Smart Children with Stupid Parents. [Newspaper Article] — Cobram Courier — 21 May 1914
Smart Children with Stupid Parents. The contention of many physicians and reformers that feeble-minded par ents should be prohibited from marry ing, because they believe that the off spring of such unions is bound to bo similarly nllHcted, is not always borne out by facts. Indeed, it fre quently happens that normal chil dren, who arc in no way mentally i or physically deficient arc born to j feeble-minded parents. And this bus ; puzzled not a fow physicians and j scientists. j It would seem, however, according to Dr. Charles Davenport, a eu- ! genie expert, that the explanation [ is quite simple. Ho points out tbnt the mentally deficient are not nil deficient iu the same way. The j term "deficient" is not only applied j to those who aro stupid, owing to [ lack of brain power, but is often ap plied to criminals of every degree. Thus if a deficient man marries n j woman who is deficient, it does not follow that their deficiencies are of : the same nature. The man's deficiency may cons...
(Copyright.) THE Riverside-House Mys[?]y. A Story of Love, Intrigue and Intense Dramatic Action. PART 9. CHAPTER XXVI. THE HOME JOURNEY. [Newspaper Article] — Cobram Courier — 21 May 1914
(Copyright.) THE Riverside-House Mys: b 1 J A Story of Love, Intrigue and Intense Dramatic Action. By BArtBARA KENT. PART 9. CHAPTER XXVI. THE HOME .JOUR.VKV. A clock striking four were the sounds that broke on Vida's ears when she regained her senses. They came to her as if from n far-away place. They were unreal, her sur roundings were unreal, ami sho her self seemed to have merged her iden tity into another's. For n moment everything was misty, and had it not been for those silvery strokes she would have fan cied herself stiff dreumfng. In a blind, groping way she lifted her head and iooked around. What had happened ? This place was un familiar. ITow did she come there ? or was she still the victim of some trick of her imagination ? She had dreamed that Sidney had looked at her with an awful sorrow In his eyes, n dash of blood upon his pallid brow, his hand raised, as ! if to ward off her approach, as if to feel her touch would be unbearable. She was still half-sitting on the cou...
Auto Goggle For a Horse. [Newspaper Article] — Cobram Courier — 21 May 1914
Auto Goggle For a Horse. r Tlio accompanying picture would seem to Indlcftto that th» horss had gono in f&lt;»r motoring, but J thftt in not t ho cnse. lie needs goggles In his business. which is that of drawing a cart of refuse | from a Los Angeles gas works to I a hriquetting machine that con-1 verts it into fn.*l. The dust and; smoke are so injurious to the eyes that the driver ndopted auto gog gles for his own use, and then de vised a pair for his faithful beast. They are not pretty, .but they give solid comfort.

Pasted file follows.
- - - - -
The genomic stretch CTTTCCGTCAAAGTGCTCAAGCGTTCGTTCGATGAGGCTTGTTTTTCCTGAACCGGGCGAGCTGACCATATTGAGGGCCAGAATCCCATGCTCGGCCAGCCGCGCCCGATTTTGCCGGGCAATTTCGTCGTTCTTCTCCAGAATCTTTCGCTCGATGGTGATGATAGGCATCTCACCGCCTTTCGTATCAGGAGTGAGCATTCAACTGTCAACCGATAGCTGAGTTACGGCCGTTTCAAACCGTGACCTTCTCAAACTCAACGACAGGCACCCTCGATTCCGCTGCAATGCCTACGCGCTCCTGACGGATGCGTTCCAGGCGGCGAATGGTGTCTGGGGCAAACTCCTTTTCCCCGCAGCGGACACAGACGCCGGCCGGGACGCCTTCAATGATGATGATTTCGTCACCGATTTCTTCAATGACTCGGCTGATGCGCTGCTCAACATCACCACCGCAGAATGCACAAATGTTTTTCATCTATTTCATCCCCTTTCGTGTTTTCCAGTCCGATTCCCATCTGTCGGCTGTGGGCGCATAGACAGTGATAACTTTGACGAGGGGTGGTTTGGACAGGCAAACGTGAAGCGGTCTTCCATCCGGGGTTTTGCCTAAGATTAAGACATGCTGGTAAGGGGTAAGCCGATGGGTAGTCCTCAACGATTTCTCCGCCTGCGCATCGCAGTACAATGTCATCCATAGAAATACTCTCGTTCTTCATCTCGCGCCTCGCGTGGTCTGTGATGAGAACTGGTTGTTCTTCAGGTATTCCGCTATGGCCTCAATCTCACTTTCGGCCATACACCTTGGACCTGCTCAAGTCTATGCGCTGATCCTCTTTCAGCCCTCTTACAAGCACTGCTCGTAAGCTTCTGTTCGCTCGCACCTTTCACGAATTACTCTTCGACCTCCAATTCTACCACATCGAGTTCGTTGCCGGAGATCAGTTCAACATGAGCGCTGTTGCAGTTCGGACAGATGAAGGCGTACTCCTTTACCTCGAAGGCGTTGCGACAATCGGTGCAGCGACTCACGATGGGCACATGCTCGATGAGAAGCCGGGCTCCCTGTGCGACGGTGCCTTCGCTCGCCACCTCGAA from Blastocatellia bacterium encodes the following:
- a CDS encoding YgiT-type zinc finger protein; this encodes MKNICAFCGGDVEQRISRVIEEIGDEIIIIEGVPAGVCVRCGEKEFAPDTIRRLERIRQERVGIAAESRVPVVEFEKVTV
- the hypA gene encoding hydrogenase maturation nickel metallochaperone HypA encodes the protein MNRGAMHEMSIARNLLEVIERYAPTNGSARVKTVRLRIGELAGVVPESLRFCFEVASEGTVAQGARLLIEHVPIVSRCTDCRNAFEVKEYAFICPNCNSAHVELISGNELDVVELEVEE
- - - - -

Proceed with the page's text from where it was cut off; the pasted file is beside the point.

CHAPTER XXVII. A NEWSPAPER ACCOUNT. [Newspaper Article] — Cobram Courier — 21 May 1914
CHAPTER XXVII. A NEWSPAPER ACCOINT. I "You have come—you have come !" nnd Bobo flung herself into VidiTs arms, her pretty face quivering: with grief. "Oh, where have you been? Why did you stay away po long 7 What does it all mean Sidney wns here - "Was here?" and Yida hecnmc suddenly rigid nnd cold, u chill in her tone. "Was here ? Then he has gone ?" "Yes. lie has gone. Oh, come in here, Yida, dear ; there is a fire ! You are so cold." She led the way to the dining room. In the grate n fire wns slowly ri3'ing, nnd on the mantel shelf- stood some lighted caudles. Yida caught sight of her face in the mirror, and of Bebe clinging to her. How strange they looked, both still in their ball gowns, the early sun light stealing wistfully through the windows, the neglected candles flar ing on the mantelpiece. Over the whole house there was an air of calamity, n mysterious sense of something for ever departed, as if death had suddenly crossed the threshold. Hebe placet] Yida in a chair, while...
Forged for Love. [Newspaper Article] — Cobram Courier — 21 May 1914
Forged for Love. —i The first bank-note forgery was I committed for lovo'8 sake. Richard William Vaughftn, a solicitor's clerk, I wished to marry hla employer's I daughter. One of the conditions imposed was that ho should pro duce a thousand pounds and settle half of it upon his wife to be. Ho took a month's lenvo of nbsenco, presumably to obtnin the required money from his mother, but in stead, spent the timo in making an engraved impression of a £20 Rank of England note. With fifty of these sham notes, he presented himself at the appoint ed time, and the marriage' Arrange ments were proceeded with. Unfor tunately, he required some ready money, and put two of tho false notes into circulation. Tho.v were promptly challenged and Vnughan arrested. What was to liavo been his wed ding day ho spent in tho condemned cell, and he suffered the extromo penalty at Tybnrn in April, 1758.
CHAPTER XXVIII. [Newspaper Article] — Cobram Courier — 21 May 1914
CIIAI'TKU XXVtlT.. » Snow covered all the land, n snow of laic November. It was a marvel of beauty and unbroken whiteness, j from which the nunlight struck clia-1 mond-like gleams; the trees weroj feathery with frost trnccrv ; .the r\ir had thnt bracing freshness which comes only from winter's coldness mixed with a bluo sky nnd a. vfxidly bright sun. ! In the deep casement, of ono of the upper windows ol Applcthorpe. Bebe sat alone, ga/.ing nt the far-away glimpse of the Hudson, heaving sul lenly under its poll of floating ice. She was quite alone in the big, empty room, her hands strenuously clasping her knees, her fixed eyes dark with the subtle expression of fear which never left them now, gazing into space. She thought- of Virln chained to Applethorpe by a fever which drain ed her strength—a prisoner then* while she fretted against her cap tivity, her soul filled with a sick longing to see Sidney, to hear his voice say be forgave and believed in her, to 1)c the sharer of his gri...